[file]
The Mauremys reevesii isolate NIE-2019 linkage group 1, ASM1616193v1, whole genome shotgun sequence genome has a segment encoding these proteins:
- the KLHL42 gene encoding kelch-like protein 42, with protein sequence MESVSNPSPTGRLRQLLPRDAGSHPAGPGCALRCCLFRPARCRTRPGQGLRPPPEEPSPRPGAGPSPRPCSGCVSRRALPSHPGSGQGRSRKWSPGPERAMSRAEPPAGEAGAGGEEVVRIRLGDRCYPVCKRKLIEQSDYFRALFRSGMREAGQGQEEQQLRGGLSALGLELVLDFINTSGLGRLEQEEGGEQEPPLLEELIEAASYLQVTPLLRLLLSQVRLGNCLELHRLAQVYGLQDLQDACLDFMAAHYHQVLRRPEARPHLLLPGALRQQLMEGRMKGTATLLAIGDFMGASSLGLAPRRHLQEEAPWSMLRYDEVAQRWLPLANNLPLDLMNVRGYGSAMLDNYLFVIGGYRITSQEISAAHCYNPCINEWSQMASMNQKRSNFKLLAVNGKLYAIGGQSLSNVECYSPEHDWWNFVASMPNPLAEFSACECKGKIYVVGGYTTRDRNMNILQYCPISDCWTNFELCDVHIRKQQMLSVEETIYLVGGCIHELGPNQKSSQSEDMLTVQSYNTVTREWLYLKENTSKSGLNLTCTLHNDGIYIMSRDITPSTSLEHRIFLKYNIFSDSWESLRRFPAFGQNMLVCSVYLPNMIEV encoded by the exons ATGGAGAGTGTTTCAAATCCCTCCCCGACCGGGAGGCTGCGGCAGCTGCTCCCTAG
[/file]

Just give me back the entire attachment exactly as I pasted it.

The Mauremys reevesii isolate NIE-2019 linkage group 1, ASM1616193v1, whole genome shotgun sequence genome has a segment encoding these proteins:
- the KLHL42 gene encoding kelch-like protein 42, with protein sequence MESVSNPSPTGRLRQLLPRDAGSHPAGPGCALRCCLFRPARCRTRPGQGLRPPPEEPSPRPGAGPSPRPCSGCVSRRALPSHPGSGQGRSRKWSPGPERAMSRAEPPAGEAGAGGEEVVRIRLGDRCYPVCKRKLIEQSDYFRALFRSGMREAGQGQEEQQLRGGLSALGLELVLDFINTSGLGRLEQEEGGEQEPPLLEELIEAASYLQVTPLLRLLLSQVRLGNCLELHRLAQVYGLQDLQDACLDFMAAHYHQVLRRPEARPHLLLPGALRQQLMEGRMKGTATLLAIGDFMGASSLGLAPRRHLQEEAPWSMLRYDEVAQRWLPLANNLPLDLMNVRGYGSAMLDNYLFVIGGYRITSQEISAAHCYNPCINEWSQMASMNQKRSNFKLLAVNGKLYAIGGQSLSNVECYSPEHDWWNFVASMPNPLAEFSACECKGKIYVVGGYTTRDRNMNILQYCPISDCWTNFELCDVHIRKQQMLSVEETIYLVGGCIHELGPNQKSSQSEDMLTVQSYNTVTREWLYLKENTSKSGLNLTCTLHNDGIYIMSRDITPSTSLEHRIFLKYNIFSDSWESLRRFPAFGQNMLVCSVYLPNMIEV encoded by the exons ATGGAGAGTGTTTCAAATCCCTCCCCGACCGGGAGGCTGCGGCAGCTGCTCCCTAG